2) AVAILABILITY: Getting citric acid is very easy, hydrochloric usually too (any hardware store). Getting SIO in most of the Europe is pretty difficult and you can usually buy sodium dithionite from special lab shops. Not that easy because of regulations.

3) SPEED: Hydrochloric removes stains within hours, oxalic within few days. SIO often takes months to properly clean specimens. Thin coatings on hard minerals like quartz can be pretty fast too.

4) DANGER:
- Hydrochloric (35%) produces corrosive fumes. Yes, it is very stupid to pour that into your eyes or drink it. Nobody sane does that. Breathing fumes is quite unpleasant up to quite painful experience, but not really a huge problem, you will not inhale that second time. Even if you put naked hand into concentrated hydrochloric, it will be a little unpleasant or itchy if you have some skin injury, otherwise no instant damage. If you spill that on yourself, calm down, wash properly, no problem. Don't put your face in the fumes, use it in properly ventilated lab (not bathroom!) or outside, no problems.
- Oxalic is toxic, but it produces no fumes, no smell, you can use it even inside. Unless you eat few spoonfuls or drink a liter of oxalic solution (very untasty), you are fine. Its very weak acid so no big issue with etching the skin, but because of its toxicity it's better to avoid skin contact.
- SIO/sodium dithionite is not directly toxic but its strong reducing agent. It produces stinky odor which is also pretty unhealthy, not good to have that inside. The fumes produced include highly toxic H2S and corrosive SO2.

5) ADVANTAGE/DISADVANTAGE:
- Hydrochloric is very cheap and fast for clean quartz specimens (no other minerals). It can remove both calcite/carbonates and rust. Iron(III) chloride is that yellow stain produced, some cheap hydrochloric is even slightly yellow (traces of chloride). As Alfredo pointed out, you can remove the yellow stains by extensive water soak or by citric acid. Hydrochloric is pretty strong and damages other minerals like micas, feldspars etc. = big nono.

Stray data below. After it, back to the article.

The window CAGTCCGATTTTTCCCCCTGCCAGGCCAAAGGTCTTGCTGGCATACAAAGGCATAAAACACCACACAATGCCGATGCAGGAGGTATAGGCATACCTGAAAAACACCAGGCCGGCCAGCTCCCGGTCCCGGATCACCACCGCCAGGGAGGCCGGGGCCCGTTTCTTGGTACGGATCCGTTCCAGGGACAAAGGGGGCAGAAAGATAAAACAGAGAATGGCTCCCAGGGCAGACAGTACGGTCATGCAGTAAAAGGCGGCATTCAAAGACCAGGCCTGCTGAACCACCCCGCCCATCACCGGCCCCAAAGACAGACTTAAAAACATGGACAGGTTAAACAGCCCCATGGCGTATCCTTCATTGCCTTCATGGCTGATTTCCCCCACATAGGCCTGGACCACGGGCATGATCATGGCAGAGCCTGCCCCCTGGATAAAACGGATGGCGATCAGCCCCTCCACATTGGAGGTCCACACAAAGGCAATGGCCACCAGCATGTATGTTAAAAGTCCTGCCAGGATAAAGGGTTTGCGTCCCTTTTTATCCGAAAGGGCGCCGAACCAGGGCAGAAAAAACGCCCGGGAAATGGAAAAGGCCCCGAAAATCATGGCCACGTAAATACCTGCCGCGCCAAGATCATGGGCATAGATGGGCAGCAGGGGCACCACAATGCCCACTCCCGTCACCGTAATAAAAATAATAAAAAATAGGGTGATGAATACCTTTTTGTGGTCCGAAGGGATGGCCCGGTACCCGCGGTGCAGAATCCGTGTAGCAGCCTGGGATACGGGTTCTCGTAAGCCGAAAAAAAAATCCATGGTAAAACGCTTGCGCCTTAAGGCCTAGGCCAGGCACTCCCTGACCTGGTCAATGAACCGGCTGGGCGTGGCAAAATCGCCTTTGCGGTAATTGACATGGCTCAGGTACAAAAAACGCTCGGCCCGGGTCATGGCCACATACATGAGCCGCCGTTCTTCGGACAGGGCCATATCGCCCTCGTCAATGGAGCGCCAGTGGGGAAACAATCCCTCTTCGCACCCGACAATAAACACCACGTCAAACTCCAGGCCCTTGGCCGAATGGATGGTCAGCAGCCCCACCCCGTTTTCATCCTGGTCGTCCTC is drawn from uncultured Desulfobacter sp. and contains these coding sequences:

- Oxalic is also pretty cheap and you can avoid fumes of hydrochloric. It also produces yellow salts, also can be removed by soak in citric acid (this time only water does not help, oxalates are insoluble in water). It is less aggressive then hydrochloric but also could damage luster of micas or feldspars - especially when used in hot solution.
- SIO/sodium dithionite is damn expensive (in EU) and slow. It is very gentle and can be used to remove iron stains even from calcite without etching it too. The disadvantage is formation of various insoluble green/black coatings, very hard to remove (more and loooong soaks in SIO or citric acid). The real nightmare is formation of secondary sulfides or silicates, as these can be removed only by blasting. SIO is great on iron oxides and can remove even some hard manganese oxides. On the other hand, it does not work that great on iron-rich clays - often forming ugly dark coatings almost impossible to remove.

The conclusions above come from real world experience - I use all mentioned chemicals regularly. The selection depends on the mineral(s). No mercy with pure quartz, hydrochloric (or oxalic indoors) + short bath in citric after. More sensitive minerals go into sodium dithionite.
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al mar




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PostPosted: Jul 26, 2020 12:34    Post subject: Re: Sodium Dithonite, Waller solution, Oxalic acid or HCl  

Hello, to all,


Thanks for the guidelines! I started with the cleaning and preparation, we will see the results.

A last question. What andvantages/disadvantages has the Waller solution (Sodium Dithionite+Citric acid/Sodium Citrate + Sodium Bicarbonate) versus only Soudium bicarbonate?

Kind regards